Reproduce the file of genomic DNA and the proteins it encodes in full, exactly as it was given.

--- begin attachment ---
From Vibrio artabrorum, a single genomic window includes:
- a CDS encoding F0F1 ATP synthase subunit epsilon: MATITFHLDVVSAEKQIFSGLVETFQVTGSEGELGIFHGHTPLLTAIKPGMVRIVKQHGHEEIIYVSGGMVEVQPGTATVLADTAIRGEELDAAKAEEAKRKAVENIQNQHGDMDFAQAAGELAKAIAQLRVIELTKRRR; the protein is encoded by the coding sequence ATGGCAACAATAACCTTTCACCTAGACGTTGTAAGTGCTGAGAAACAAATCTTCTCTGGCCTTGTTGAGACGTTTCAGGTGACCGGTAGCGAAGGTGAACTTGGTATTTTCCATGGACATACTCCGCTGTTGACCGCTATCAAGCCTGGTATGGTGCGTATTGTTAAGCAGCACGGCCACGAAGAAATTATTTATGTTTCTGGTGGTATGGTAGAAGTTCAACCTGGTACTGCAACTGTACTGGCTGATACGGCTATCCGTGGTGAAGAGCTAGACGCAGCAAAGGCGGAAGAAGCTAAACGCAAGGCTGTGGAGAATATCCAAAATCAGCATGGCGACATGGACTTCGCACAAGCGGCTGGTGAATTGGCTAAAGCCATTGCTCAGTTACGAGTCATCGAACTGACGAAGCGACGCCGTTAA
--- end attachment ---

From Vibrio artabrorum, a single genomic window includes:
- a CDS encoding F0F1 ATP synthase subunit epsilon: MATITFHLDVVSAEKQIFSGLVETFQVTGSEGELGIFHGHTPLLTAIKPGMVRIVKQHGHEEIIYVSGGMVEVQPGTATVLADTAIRGEELDAAKAEEAKRKAVENIQNQHGDMDFAQAAGELAKAIAQLRVIELTKRRR; the protein is encoded by the coding sequence ATGGCAACAATAACCTTTCACCTAGACGTTGTAAGTGCTGAGAAACAAATCTTCTCTGGCCTTGTTGAGACGTTTCAGGTGACCGGTAGCGAAGGTGAACTTGGTATTTTCCATGGACATACTCCGCTGTTGACCGCTATCAAGCCTGGTATGGTGCGTATTGTTAAGCAGCACGGCCACGAAGAAATTATTTATGTTTCTGGTGGTATGGTAGAAGTTCAACCTGGTACTGCAACTGTACTGGCTGATACGGCTATCCGTGGTGAAGAGCTAGACGCAGCAAAGGCGGAAGAAGCTAAACGCAAGGCTGTGGAGAATATCCAAAATCAGCATGGCGACATGGACTTCGCACAAGCGGCTGGTGAATTGGCTAAAGCCATTGCTCAGTTACGAGTCATCGAACTGACGAAGCGACGCCGTTAA